10 Things You Should Know about the Crusader Bible
Imagine a book that tells the stories of the Old Testament in pictures and ends up being one of the most important sources in understanding how people spoke and wrote centuries ago.
Imagine a book that is commissioned by a Christian saint who participated in two Crusades and ends up as the prized possession of the enemy he fought to defeat.
Imagine a book that set out to tell the stories of the ancient civilizations of the Bible and instead tells a detailed story of its own contemporary society.
There is such a book. It is commonly known as the Crusader Bible.
Here are ten things you should know about the Crusader Bible.
1) The Crusader Bible was created sometime between 1240 and 1250 as a picture book. A total of 46 double-pages have survived to our time containing several hundred illustrated episodes from the Old Testament, from Genesis to King David.
2) The Crusader Bible gets its name from Louis IX, who is believed to have commissioned the work. Louis IX was king of France between 1226 and 1270 and participated in the Seventh and the Eighth Crusades to the Holy Land. In 1297, Louis IX was canonized as a saint and is since then also known as St. Louis. The city of St. Louis, MO, is named after him.
3) The images of the Crusader Bible are considered to be the finest example of French Gothic art. They tell the stories of the Old Testament but the setting is thirteenth-century France, which makes the Crusader Bible not only a beautiful work of art but also an important visual source to the history and culture of medieval Europe.
Scene of warfare from the Crusader Bible.
4) The Crusader Bible contains images of medieval warfare so detailed and colorful that the battle scenes could potentially be staged as medieval reenactments. The images also contain scenes of other violent acts, as well as love and envy.
5) Originally, the Crusader Bible contained no writings. However, the book is believed to have been brought to the court of the kingdom of Naples by Louis IX’s younger brother, Charles I of Naples, where explanations were added to the images in Latin.
6) After its move from France to Italy, the Crusader Bible disappeared from the historical sources. It didn’t resurface until the seventeenth century when it came into the possession of Polish cardinal Bernard Maciejowski in Kraków, Poland. Because of Cardinal Maciejowski, the Crusader Bible is also known as the Maciejowski Bible.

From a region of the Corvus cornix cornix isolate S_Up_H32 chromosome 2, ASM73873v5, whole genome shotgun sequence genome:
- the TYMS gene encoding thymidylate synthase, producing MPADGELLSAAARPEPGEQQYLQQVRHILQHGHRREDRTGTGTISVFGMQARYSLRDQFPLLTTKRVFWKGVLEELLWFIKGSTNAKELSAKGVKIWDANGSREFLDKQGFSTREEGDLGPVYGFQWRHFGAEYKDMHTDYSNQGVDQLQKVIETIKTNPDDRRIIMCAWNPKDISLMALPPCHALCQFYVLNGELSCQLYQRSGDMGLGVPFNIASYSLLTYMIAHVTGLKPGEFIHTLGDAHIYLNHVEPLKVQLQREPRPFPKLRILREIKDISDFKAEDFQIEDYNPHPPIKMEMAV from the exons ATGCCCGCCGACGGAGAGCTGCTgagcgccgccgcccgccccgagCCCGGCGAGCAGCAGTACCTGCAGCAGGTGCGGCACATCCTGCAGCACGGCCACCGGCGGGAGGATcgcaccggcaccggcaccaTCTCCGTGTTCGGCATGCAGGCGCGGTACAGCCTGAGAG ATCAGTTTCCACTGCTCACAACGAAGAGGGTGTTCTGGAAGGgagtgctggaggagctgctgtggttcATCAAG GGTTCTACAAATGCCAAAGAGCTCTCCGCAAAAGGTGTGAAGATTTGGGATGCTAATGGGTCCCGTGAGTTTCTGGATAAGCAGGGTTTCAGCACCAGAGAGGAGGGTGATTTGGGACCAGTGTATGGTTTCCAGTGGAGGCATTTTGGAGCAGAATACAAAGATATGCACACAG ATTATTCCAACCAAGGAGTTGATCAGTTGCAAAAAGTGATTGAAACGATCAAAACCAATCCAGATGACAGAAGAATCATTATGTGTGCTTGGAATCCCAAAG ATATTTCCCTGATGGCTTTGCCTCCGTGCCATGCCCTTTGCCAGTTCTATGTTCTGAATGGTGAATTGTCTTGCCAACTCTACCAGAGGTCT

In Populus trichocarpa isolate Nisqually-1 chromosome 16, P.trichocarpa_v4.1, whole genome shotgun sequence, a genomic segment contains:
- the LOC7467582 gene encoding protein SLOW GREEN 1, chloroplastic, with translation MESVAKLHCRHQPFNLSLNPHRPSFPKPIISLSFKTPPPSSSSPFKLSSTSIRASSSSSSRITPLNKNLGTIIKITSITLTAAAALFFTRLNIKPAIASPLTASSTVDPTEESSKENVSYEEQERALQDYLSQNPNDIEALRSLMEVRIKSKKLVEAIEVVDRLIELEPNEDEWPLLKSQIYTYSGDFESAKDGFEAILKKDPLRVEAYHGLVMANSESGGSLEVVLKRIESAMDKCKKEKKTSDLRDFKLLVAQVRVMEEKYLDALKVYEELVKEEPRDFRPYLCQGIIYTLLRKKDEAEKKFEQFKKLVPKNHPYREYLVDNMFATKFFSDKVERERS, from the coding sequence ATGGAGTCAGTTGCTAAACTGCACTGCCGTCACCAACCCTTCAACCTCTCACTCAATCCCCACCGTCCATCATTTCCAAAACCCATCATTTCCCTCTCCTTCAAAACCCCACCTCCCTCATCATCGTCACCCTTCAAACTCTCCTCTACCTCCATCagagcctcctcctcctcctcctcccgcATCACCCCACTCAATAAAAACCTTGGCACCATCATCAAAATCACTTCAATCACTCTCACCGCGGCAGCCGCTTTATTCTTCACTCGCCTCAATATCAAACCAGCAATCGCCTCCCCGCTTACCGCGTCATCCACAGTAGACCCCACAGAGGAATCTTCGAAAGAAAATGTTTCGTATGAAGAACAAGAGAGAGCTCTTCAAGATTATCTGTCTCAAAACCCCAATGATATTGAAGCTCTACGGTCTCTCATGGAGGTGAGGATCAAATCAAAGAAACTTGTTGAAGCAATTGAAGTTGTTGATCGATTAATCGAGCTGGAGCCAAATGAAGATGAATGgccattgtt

7) The Crusader Bible didn’t stay in Cardinal Maciejowski’s possession for long. In 1608, it was given to Shah Abbas I of Persia (r. 1588–1629) as part of a diplomatic mission on behalf of Pope Clement VIII. Abbas I ordered that another set of explanations should be added to the images, this time in Persian. Because of Abbas I, the Crusader Bible is also known as the Shah Abbas Bible.
David and Goliath as depicted in the Crusader Bible.
8) In 1722, the Persian capital of Isfahan fell to invading Afghan forces and the royal library was scattered. The Crusader Bible is believed to have been sold to a Jewish buyer, whose identity is unknown. Following this sale, a third set of explanations were added to the images, this time in Judeo-Persian, which is the language spoken by Jews living in Persia.
9) Once again, the Crusader Bible disappeared from the historical sources. It resurfaced in the nineteenth century as an item on the Western art market.
10) In 1916, 43 of the surviving pages were bought by the Morgan Library and Museum in New York City. An additional two pages are kept at the Bibliothéque Nationale in Paris and one additional page is kept at the J. Paul Getty Museum in Los Angeles.
The Morgan Library and Museum’s pages of the Crusader Bible are currently on loan to the Blanton Museum of Art at The University of Texas at Austin. The pages will be exhibited there until April 3, 2016.
If you live in Los Angeles, the J. Paul Getty Museum is hosting a lecture on the Crusader Bible with scholar and expert Sussan Babaie on April 19, 2016.
The Crusader Bible can also be viewed online through the Morgan Library and Museum’s online exhibition.